Dominic Bradbury, Journalist & Writer


At the heart of Ban Shubber's London home is a vertical beach. That's how she describes her sandy textured walls, which have some of the rich and earthy flavours that you find in the winding streets and alleyways of North African souks. It's also a big hit with her dog, Bimbo, who likes to dig into them every now and then and take an occasional lick.

'I didn't want to create a white box,' says Ban Shubber, an architect who grew up in Iraq before moving to London in her teens to study. 'I wanted warmth and texture rather than pure white surfaces. But at the same time I didn't want a large palette of materials so there is a sense of restraint. The sandstone on the floors on the ground floor is repeated – on the kitchen worktop, for the dining table. The sandy walls also came from the idea that I wanted this spine running right through the centre of the house, holding all the services and the staircase.'

To one side of this sandy spine sits a vast and dramatic living room with a soaring, triple height roof line topped with a large skylight. To the other there is a long, open kitchen and dining area running from front to back topped by the bedrooms on the two storeys above. All of this is hidden away behind the original Victorian frontage of a former post office in West Kensington.

The Shubbers had lived in a period house just around the corner from the former post office for years but had long been curious about it. The building was last used by a printing company but then one day the Shubbers saw a for sale sign go up. They lost out first time around but then six months later it was back on the market again and this time Ban, together with her husband Hadi, pulled out all the stops to make sure that they would be its new owners.

'I was really lucky to be able to take away almost everything behind the front walls and build anew,' says Ban, who has her own architectural practice, with clients including composer Michael Nyman. 'It's very rare to have a plot of land in London that you can do something really exciting with. Hadi became my client and he is very particular, so he was very specific about certain things, like no creaking floorboards. He was quite demanding, but in a nice way.'

The old postal sorting spaces at the back of the building – which is surrounded by terraced houses - were torn down to be replaced by the three storey home. The design was partly shaped by the need to introduce sunlight into the building, given the limited number of windows to front and back. Hadi, meanwhile, wanted an office for his own architectural practice at the front of the building and to keep their master bedroom as private as possible and well separated from the two bedrooms for their daughters – Faye, 21, and Nasem, 19 - which were positioned on the top floor.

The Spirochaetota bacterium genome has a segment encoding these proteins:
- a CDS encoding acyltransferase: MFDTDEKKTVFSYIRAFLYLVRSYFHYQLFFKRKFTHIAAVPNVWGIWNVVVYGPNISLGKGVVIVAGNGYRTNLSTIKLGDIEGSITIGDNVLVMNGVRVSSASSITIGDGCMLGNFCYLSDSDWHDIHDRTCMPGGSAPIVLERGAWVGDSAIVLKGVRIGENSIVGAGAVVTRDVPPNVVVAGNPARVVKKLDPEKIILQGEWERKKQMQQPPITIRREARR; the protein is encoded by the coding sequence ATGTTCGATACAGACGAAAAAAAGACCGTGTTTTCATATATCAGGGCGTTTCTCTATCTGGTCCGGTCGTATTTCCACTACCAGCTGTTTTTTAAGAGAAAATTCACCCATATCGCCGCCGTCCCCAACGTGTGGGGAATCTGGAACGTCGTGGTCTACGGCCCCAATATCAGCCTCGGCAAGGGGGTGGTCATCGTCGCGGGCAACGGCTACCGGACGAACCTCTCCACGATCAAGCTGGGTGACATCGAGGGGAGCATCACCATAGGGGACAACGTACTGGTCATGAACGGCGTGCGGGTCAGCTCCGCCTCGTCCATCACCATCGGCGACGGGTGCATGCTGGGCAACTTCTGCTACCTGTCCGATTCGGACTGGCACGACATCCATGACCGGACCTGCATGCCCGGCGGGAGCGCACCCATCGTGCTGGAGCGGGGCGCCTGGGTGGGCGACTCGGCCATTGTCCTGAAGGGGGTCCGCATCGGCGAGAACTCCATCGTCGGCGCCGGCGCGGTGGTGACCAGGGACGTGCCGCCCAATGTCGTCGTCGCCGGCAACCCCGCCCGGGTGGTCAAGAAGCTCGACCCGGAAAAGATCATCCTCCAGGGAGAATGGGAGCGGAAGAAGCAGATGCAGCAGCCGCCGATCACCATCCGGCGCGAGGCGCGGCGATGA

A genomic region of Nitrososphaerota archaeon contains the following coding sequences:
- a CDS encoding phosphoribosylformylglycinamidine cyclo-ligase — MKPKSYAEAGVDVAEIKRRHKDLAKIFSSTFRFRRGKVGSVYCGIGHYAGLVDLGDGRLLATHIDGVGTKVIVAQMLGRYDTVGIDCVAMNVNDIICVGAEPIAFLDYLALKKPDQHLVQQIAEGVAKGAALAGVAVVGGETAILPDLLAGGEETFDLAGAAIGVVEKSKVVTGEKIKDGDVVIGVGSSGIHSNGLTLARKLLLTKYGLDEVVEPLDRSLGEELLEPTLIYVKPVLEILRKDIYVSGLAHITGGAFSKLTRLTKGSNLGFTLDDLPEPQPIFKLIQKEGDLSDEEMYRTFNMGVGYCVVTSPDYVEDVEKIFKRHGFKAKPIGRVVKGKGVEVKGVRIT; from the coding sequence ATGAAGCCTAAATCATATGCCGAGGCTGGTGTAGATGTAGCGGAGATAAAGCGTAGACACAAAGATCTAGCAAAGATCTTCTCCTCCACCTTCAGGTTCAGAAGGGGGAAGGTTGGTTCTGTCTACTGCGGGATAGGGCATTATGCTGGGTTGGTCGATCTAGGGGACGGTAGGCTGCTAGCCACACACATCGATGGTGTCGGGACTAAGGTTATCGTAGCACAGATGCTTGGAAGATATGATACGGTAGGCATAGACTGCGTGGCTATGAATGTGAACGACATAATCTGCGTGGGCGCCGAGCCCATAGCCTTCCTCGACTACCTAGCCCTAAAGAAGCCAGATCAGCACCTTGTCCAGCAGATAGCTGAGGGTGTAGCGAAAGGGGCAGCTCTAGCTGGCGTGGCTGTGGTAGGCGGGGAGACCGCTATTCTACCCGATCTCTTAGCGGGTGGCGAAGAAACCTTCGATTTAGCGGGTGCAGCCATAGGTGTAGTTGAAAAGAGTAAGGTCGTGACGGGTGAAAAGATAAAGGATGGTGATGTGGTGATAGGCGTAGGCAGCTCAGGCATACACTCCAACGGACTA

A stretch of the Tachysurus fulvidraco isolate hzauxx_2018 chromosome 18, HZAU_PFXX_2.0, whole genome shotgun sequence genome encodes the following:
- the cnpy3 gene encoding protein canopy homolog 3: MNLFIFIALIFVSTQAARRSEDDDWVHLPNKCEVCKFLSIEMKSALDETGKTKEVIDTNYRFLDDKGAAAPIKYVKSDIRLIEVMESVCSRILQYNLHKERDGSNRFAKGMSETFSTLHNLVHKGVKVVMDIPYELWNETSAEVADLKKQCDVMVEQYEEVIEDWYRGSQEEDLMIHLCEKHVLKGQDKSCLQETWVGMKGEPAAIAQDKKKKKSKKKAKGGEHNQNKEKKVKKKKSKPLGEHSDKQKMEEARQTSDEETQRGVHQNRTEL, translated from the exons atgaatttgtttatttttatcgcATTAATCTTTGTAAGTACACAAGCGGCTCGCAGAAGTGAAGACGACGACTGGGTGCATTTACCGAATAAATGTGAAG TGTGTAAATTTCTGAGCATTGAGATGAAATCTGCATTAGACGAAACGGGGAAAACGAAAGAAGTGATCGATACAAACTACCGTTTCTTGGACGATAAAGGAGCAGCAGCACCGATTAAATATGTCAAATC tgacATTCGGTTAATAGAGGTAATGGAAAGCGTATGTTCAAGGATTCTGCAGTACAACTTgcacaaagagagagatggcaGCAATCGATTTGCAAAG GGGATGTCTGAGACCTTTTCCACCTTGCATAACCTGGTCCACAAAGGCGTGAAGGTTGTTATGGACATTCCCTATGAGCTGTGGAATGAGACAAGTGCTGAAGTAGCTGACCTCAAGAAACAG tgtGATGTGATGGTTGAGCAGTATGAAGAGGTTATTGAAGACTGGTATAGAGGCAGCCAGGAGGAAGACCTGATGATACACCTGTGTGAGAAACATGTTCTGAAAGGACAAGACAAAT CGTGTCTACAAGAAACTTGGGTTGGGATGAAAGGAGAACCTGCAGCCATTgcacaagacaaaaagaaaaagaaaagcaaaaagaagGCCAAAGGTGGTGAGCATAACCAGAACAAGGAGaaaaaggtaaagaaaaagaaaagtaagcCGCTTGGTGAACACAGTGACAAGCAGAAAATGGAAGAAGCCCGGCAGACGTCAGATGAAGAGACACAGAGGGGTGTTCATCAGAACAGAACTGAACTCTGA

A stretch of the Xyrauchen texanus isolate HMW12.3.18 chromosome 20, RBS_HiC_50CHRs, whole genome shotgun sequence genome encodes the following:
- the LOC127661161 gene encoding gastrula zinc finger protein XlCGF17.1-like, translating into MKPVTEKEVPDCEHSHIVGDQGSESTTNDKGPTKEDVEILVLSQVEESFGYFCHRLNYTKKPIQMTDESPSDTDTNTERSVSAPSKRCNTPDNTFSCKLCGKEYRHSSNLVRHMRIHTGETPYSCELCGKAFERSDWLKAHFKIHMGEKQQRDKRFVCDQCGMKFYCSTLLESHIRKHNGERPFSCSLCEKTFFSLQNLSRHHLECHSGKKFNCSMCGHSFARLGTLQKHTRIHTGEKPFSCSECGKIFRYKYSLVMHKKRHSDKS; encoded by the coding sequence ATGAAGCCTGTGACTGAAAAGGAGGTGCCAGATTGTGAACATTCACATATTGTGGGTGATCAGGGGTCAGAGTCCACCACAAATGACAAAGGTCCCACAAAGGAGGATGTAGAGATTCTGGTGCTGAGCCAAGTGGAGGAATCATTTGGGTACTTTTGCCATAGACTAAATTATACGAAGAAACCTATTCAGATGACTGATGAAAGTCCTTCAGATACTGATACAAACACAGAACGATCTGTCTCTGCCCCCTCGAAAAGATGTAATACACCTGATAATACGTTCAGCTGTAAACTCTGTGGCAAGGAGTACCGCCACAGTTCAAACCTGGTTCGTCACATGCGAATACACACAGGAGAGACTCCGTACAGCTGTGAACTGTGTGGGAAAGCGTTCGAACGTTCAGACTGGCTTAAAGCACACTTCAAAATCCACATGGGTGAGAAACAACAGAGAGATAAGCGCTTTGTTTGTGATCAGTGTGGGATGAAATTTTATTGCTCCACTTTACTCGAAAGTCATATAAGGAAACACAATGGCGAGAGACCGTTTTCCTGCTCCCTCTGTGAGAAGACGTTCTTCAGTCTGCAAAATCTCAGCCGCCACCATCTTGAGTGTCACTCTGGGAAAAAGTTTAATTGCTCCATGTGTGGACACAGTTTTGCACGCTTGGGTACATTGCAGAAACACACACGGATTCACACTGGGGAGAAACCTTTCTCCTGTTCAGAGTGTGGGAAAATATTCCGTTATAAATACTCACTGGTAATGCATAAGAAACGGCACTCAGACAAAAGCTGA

'Bringing in light was a priority but the site itself also gave me lots of clues and ideas that helped in the design,' Ban says. The long, fluid open plan kitchen and dining room follow the line of the old carriage route that once carried post and parcels right through the building.

A television room and a private study for Ban on the second floor add to the three bedrooms, plus roof terraces. But having had a long sequence of visitors and lodgers at their old seven-bedroomed house, the Shubbers were glad to avoid having any guest bedrooms, preferring to enjoy the fresh sense of open space.

'The old house was just like a hostel and people used to come and stay two years, three years. It didn't feel like our house with so many visitors coming and going with their suitcases. Here, with just three bedrooms, there is no room for anyone to come and stay. It's much calmer.'

The only problem for Ban was how to furnish the living room, with its vast proportions, which have suited themselves to occasional exhibitions.

'Because the lines of the house are quite straight and hard, for the furniture I wanted something that could flow and change,' says Ban. 'We were without sofas for three years looking for something suitable. I thought I would have to design my own and then I came across these by Pearson Lloyd. They are perfect and very flexible. For three years we also had nothing on the walls, which broke my mother's heart, as she is a painter. Now we have two of her paintings on the walls – and somewhere to sit.'

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